This year the European Tour already has six first-time winners. Try Sven Struver of Germany, Paul Lawrie and Raymond Russell of Scotland, Diego Borrego of Spain, Peter Hedblom of Sweden and an Irish aspirant to golfing fame, Padraig Harrington. All have passed the pounds 300,000 mark in prize money and Lawrie may have a point to make today when he goes off just one shot off the leaders in the Volvo PGA Championship, but a good question is will any of them come through as a headliner? Will they attract galleries that are not made up merely of family, friends and loyal compatriots?
Looking at the up and comers you have to wonder is there a Severiano Ballesteros, a Nick Faldo, a Bernhard Langer or an Ian Woosnam out there?
Over the past 17 years, Faldo, Ballesteros, Langer, Woosnam, Sandy Lyle and Jose Maria Olazabal between them have won 17 major titles. All are Masters champions. Last year's memorable Ryder Cup victory on American soil underlined a remarkable period for European golf but it was achieved by men who are mostly closing on their 40th year.
For some time the best young players have come and gone like swallows. Up there one season, gone the nest, the experience ephemeral.
According to people who are constantly in touch with the European tour, this can probably be traced to improved standards and technological developments. If the ball does not end up in the intended location, it now travels a damn sight farther. Bunker play is now such a polished art generally that a ball in sand is considered to be no more than a minor experience.
A fairly obvious conclusion is that it has become more difficult to be a consistent winner. These days contenders are coming from all directions. As we have seen this season, every week can bring a different winner, another guy well on his way to eliminating financial imperatives.
Trouble is that every sport needs heroes to inspire future generations. Some years ago, Paul Way looked like coming into that exalted category. In 1983, at just 20, he partnered Ballesteros in two Ryder Cup wins and beat Curtis Strange in the singles. When he secured the PGA championship in 1985, people spoke of Way as the game's next superstar.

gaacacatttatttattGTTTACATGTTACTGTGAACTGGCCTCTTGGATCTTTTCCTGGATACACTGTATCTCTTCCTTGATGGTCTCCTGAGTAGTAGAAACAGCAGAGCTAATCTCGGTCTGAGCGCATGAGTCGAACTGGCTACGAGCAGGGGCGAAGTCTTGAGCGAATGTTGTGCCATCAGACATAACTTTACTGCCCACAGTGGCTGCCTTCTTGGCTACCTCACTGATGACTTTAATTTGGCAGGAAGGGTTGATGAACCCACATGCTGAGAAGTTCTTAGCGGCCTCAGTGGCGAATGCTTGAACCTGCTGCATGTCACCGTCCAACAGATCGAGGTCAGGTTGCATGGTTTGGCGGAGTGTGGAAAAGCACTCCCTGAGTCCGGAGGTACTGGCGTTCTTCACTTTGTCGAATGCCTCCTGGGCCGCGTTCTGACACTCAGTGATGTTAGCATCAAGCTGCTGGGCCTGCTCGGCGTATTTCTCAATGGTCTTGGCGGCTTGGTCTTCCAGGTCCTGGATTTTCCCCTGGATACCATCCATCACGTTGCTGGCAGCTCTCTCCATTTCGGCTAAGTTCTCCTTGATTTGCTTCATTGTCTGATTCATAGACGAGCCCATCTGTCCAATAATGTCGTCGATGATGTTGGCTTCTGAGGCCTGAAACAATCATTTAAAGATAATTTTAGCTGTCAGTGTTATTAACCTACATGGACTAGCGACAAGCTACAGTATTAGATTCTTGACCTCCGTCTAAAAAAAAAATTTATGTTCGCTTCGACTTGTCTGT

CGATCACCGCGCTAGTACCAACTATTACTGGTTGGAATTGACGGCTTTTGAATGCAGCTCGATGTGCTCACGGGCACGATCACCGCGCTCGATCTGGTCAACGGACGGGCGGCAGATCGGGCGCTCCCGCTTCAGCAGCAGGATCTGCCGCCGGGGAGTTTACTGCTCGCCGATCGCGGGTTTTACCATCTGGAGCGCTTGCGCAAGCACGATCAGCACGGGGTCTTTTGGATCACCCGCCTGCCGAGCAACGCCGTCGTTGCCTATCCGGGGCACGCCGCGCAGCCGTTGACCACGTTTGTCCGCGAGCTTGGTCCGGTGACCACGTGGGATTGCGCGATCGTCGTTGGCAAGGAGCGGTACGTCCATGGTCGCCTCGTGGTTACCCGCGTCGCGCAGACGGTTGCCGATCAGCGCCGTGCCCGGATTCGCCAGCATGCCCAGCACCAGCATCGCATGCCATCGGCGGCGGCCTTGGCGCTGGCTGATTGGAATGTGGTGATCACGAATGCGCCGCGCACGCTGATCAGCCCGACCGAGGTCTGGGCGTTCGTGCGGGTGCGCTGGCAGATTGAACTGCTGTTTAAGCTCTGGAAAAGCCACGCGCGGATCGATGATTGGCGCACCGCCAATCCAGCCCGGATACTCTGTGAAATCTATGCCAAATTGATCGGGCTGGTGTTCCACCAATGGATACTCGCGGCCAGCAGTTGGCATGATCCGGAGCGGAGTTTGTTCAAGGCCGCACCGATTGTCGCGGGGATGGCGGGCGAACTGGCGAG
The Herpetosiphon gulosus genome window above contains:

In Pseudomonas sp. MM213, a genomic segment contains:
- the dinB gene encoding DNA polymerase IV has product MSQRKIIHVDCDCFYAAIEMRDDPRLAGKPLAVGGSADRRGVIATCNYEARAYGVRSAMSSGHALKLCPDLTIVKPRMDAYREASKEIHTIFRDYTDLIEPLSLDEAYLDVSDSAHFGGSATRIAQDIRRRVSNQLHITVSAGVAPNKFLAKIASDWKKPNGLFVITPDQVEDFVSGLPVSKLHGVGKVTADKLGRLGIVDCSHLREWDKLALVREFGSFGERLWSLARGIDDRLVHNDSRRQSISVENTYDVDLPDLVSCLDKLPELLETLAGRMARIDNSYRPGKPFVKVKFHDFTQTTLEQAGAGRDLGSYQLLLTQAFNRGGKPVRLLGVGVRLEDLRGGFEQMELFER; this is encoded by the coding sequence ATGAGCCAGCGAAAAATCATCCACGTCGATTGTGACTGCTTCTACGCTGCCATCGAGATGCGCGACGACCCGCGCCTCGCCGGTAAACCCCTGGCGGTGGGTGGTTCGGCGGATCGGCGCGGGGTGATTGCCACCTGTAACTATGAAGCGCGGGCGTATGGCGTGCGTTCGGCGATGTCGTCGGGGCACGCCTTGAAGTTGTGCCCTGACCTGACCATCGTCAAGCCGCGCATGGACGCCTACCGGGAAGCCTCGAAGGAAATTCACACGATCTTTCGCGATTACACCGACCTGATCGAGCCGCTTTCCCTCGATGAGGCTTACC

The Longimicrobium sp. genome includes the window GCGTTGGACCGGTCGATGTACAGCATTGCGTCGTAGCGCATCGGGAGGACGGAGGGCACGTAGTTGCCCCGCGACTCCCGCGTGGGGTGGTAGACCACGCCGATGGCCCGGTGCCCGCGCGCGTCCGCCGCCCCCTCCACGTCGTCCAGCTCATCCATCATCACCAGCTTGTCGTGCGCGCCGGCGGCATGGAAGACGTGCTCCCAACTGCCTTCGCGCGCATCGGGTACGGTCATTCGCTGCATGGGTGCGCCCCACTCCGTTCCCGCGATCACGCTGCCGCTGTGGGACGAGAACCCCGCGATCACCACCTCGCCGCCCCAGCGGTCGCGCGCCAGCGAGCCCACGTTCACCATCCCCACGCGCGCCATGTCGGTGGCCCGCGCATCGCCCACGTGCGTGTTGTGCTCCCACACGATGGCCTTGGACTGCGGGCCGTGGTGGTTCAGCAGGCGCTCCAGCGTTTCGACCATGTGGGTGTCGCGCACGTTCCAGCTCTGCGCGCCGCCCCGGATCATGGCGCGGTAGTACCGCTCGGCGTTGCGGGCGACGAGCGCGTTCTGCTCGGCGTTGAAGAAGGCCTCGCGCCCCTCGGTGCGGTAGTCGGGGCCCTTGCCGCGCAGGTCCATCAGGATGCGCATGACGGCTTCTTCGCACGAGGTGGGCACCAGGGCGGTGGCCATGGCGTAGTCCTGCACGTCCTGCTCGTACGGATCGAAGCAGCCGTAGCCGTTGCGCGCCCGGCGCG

Soon afterwards, Way's career went into reverse and coming into this tournament he had disappeared from the Sony world rankings, hundreds were ahead of him. Yesterday, Way reminded us of what might have been. A 69 including an eagle at the 18th put him at five under par and in contention.
The PGA Tour recently made a great deal of the fact that Roger Chapman, who has not got a victory to his name, is the 30th player to surpass pounds 1m in career earnings. No slight is intended, and doubtless Chapman retains plenty of ambition, but that so much can be made without finishing in first place may be part of the problem I am going on about.
Some years ago, when he was long into retirement, I remember one of the greatest golfers in history, Ben Hogan saying that he could never afford to rest on his laurels. "There just wasn't enough prize money to make you complacent," he said. "If I won a major championship I had to be out there next week trying for at least a top-six finish. It was the only way you could make a good living from the game."
Times have changed, maybe for the worse, maybe for the better, but when you look at scoreboards today there are still plenty of the older guys up there. Last year, for example, Sam Torrance who will shortly be 43, finished second to Colin Montgomerie in the Volvo ranking. Mark McNulty, 43, and Costantino Rocco, 40, are leading the field at Wentworth.
Unlike most sports professional golf is not the prerogative of youth but what the game needs is an injection of fresh faced exuberance.Reuse content